Theory and Practice in Australia
- New Horizons in Environmental Economics series
Edited by Jeff Bennett
Chapter 9: Water Trading Instruments in Australia: Some Thoughts on Future Development of Australian Water Markets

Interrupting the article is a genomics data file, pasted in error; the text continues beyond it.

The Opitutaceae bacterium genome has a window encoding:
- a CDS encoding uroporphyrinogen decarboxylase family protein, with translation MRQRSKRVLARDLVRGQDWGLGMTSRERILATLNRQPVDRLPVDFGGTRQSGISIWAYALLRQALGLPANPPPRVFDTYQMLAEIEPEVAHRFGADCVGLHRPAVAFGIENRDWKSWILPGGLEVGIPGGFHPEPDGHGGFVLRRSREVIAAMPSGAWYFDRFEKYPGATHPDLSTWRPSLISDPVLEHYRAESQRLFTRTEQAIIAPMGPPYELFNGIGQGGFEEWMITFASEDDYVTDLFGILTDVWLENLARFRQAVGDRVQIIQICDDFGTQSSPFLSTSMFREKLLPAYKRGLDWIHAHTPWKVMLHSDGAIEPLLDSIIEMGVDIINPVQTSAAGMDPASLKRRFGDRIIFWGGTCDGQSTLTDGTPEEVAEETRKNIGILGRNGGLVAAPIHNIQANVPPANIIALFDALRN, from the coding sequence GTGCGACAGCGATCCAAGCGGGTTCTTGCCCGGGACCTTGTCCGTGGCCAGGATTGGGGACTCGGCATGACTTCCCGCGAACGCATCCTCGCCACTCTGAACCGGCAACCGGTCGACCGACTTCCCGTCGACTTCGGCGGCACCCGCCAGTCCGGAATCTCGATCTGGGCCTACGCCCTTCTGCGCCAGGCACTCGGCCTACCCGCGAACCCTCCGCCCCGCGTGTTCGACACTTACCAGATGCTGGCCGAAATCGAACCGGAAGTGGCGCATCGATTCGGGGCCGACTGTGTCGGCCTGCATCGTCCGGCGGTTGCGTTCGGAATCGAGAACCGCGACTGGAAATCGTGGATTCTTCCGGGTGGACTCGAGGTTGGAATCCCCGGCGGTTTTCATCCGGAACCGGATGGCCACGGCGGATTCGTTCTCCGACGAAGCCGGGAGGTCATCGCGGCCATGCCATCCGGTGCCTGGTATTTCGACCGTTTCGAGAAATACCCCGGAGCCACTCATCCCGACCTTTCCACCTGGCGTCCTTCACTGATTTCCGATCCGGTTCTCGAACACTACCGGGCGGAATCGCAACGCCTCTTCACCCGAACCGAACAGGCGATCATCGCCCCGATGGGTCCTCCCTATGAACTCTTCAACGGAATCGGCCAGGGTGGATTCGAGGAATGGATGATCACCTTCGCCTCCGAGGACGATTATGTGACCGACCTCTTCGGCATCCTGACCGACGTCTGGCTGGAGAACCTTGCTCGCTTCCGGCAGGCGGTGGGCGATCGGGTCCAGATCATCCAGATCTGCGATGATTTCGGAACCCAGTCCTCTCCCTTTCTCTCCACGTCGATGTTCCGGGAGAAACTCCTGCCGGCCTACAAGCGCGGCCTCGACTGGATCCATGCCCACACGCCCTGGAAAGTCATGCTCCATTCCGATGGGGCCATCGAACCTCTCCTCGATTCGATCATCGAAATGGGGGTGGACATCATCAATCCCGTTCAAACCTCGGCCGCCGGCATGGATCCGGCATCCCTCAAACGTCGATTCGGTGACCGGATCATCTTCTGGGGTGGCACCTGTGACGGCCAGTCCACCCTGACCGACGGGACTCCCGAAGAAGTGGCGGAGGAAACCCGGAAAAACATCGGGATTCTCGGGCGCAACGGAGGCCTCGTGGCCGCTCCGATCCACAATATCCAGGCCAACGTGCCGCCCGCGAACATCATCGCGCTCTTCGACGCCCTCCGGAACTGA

David Campbell INTRODUCTION Despite commendable progress in the evolution of water trading markets in Australia, there remains a range of regulatory and institutional impediments to valuable evolution. Even with the removal of these constraints, it will take time for a mature market to emerge. This chapter focuses on a number of these constraints and discusses a range of instruments that are likely to find increasing use in the future. A key emphasis is on the potential role of derivative markets in providing more flexibility to deal with the high water supply volatility in Australia, and to encourage better integration of demand and supply side instruments in deriving maximum value from these markets. Other suggestions include selective separation and trading in delivery capacity rights and a measured transition to the use of tagging as opposed to exchange rate mechanisms in respect of inter-jurisdictional trading. This chapter draws heavily on a study conducted by ACIL Tasman (2003)1 for the Water Reform Working Group (WRWG). The study essentially covered current trading instruments and possible gaps and limitations in these instruments, and suggested the types of instruments that might reasonably emerge in coming years. The report extended to thoughts on the role, if any, for government in encouraging these instruments and associated trades or, perhaps more pertinently, for lowering existing barriers to their emergence. This chapter discusses a range of ideas and ways of looking at these possibilities, but is not prescriptive, beyond some emphasis on removing unnecessary barriers to the emergence, testing...
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